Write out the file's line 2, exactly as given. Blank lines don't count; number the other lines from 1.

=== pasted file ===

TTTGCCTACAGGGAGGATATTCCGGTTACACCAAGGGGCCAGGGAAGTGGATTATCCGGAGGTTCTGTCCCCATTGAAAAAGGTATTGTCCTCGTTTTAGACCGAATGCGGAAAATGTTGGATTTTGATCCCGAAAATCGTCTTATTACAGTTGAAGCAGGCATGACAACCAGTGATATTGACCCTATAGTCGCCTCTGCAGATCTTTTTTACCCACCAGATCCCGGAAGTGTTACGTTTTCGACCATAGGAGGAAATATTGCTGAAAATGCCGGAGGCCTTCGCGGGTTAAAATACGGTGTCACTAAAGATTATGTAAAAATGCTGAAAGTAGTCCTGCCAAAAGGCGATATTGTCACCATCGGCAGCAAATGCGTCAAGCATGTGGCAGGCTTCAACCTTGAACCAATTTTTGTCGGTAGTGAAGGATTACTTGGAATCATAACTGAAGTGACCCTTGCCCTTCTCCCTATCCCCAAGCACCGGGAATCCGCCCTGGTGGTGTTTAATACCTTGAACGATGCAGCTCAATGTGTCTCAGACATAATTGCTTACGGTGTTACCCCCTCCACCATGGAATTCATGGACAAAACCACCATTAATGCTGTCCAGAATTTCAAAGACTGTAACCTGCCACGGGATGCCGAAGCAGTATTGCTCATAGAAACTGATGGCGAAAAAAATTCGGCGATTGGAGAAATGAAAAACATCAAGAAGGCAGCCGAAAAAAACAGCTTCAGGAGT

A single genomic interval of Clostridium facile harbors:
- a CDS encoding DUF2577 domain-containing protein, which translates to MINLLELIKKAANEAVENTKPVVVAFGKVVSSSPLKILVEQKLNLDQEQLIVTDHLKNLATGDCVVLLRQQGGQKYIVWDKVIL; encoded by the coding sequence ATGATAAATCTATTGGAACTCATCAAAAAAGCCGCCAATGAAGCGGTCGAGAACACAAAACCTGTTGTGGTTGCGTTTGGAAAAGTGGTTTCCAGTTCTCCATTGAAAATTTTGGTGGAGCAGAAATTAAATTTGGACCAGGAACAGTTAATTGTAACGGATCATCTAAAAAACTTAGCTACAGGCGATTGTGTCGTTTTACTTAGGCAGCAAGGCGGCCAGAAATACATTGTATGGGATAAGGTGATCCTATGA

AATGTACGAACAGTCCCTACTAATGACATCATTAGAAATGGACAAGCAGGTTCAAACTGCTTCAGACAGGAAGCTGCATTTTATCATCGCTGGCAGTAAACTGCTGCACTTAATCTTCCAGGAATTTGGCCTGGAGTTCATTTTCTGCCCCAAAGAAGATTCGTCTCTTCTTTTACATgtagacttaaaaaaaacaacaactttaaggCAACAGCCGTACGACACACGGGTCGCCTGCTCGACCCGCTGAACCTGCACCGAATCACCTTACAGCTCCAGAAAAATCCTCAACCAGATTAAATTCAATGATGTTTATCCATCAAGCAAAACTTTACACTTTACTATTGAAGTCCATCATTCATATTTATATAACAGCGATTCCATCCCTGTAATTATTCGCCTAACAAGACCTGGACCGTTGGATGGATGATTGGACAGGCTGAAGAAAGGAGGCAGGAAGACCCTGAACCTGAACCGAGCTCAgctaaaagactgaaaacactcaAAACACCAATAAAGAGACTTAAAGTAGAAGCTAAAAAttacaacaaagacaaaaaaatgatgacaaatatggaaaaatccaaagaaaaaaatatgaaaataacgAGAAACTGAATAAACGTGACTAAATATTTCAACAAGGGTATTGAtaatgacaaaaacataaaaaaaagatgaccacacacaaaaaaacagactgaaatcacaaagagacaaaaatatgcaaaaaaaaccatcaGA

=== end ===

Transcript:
A single genomic interval of Clostridium facile harbors: